• 16 percent of the total cloud workloads and compute instances will be Infrastructure-as-a-Service(IaaS), down from 21 percent in 2016.


  • By 2022, Gartner expects that 90 percent of organizations purchasing public cloud IaaS will do so from an integrated IaaS and platform as a service (PaaS) provider, and will use both the IaaS and PaaS capabilities from that provider.


Infrastructure-as-a-Service: Current Status and Future Growth Prospects of IaaS

The Infrastructure-as-a-service segment continues to remain extremely competitive as the market base consolidates around large scale players like Amazon Web Services, Microsoft, Google and IBM.

Growth of Infrastructure as a Service segment between 2010 and 2018
Growth of Infrastructure as a Service segment between 2010 and 2018

Data collected by Synergy Group in Q3-2018 show that Amazon Web Services accounted for a lions share of the IaaS segment with 34% market share.

“Market leader Amazon maintained its dominance and remains bigger than its next four competitors combined. Its sheer scale prevents it from growing as fast as the chasing pack, but it still managed to nudge up its market share a percentage point to a little over 34%.” – SRG

Infrastructure as a service marketshare
IAAS Marketshare in 2018. Amazon Web Services leads the pack

Key Development: Cloud IT Infrastructure Revenue Overtakes Traditional IT Infrastructure Revenue

Research and Consulting firm IDC reported that “in 3Q18, for the first time, quarterly vendor revenues from IT infrastructure product sales into cloud environments surpassed revenues from sales into traditional IT environments, accounting for 50.9% of the total worldwide IT infrastructure vendor revenues, up from 43.6% a year ago.”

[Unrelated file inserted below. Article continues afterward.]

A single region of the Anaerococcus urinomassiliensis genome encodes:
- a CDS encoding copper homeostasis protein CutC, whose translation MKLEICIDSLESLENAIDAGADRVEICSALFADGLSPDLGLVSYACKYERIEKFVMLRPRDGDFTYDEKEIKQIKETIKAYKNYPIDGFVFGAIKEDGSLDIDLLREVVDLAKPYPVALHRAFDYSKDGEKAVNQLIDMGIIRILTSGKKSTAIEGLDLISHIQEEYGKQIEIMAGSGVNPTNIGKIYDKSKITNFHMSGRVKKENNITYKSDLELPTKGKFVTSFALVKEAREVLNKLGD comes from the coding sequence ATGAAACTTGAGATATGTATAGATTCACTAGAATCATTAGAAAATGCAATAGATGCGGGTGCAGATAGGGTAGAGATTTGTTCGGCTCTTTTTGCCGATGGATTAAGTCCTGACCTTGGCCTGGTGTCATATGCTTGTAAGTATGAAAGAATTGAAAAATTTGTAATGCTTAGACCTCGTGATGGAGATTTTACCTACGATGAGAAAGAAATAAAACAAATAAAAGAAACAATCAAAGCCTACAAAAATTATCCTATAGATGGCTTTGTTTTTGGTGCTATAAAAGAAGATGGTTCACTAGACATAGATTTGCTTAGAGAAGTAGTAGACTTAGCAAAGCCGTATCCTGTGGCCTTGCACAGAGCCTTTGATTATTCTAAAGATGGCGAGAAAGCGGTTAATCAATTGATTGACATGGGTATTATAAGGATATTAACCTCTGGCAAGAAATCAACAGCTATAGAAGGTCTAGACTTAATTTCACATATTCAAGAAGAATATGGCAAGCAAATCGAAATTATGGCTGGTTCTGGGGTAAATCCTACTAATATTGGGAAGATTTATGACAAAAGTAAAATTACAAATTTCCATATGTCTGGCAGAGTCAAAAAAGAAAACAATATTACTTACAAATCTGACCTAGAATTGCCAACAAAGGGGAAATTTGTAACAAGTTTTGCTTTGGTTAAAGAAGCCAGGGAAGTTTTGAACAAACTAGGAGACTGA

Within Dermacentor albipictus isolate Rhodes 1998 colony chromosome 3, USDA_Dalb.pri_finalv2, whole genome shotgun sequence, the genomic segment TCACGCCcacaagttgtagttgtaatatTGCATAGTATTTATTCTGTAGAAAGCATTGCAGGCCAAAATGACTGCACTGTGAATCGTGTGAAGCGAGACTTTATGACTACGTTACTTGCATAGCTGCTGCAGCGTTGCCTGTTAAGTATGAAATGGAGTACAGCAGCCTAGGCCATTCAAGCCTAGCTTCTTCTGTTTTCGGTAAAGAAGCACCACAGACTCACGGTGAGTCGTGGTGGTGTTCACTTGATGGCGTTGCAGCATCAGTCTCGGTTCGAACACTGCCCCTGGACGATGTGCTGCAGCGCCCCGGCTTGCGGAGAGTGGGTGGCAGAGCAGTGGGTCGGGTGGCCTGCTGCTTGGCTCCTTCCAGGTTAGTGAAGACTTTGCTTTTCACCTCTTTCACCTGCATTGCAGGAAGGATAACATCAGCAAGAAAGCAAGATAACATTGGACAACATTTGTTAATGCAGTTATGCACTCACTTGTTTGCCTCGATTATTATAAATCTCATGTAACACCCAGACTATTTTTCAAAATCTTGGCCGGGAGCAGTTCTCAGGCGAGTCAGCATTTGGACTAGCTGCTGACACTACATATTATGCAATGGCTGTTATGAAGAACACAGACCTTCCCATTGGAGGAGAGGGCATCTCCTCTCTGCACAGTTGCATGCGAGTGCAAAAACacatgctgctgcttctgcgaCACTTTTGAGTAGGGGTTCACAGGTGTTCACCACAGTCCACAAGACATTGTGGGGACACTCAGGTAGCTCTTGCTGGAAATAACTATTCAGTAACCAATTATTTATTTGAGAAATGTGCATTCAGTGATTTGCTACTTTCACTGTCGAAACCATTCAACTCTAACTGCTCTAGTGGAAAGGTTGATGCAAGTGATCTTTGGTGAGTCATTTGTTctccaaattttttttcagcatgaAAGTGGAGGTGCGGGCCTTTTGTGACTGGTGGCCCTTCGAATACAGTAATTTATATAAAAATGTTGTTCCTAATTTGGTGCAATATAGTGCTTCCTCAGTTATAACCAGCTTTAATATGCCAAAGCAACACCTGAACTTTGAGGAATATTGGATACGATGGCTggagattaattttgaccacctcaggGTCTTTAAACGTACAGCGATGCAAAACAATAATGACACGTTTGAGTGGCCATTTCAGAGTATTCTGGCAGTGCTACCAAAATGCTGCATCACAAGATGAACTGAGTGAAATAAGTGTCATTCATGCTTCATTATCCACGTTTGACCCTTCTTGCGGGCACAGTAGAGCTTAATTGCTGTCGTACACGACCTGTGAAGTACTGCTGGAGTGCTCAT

Software-as-a-Service: Current Status and Future Growth Prospects of SaaS

Software-as-a-Service, or SaaS, is a cloud-based method of delivering software applications to users. The traditional way of selling software for annual licensing fees is slowly making way for the more flexible pay-as-you-go, on-demand delivery of software. As the transition from the licensing to the subscription-based model continues, several large and niche players now operate in the SaaS market.

The key providers in the SaaS market can be divided into two subgroups: vertical and horizontal. Salesforce is a good example of a vertical SaaS provider, as it remains strong in one core area of expertise – Customer Relationship Management, or CRM. Another example is IBM Watson, which focuses on providing analytics services.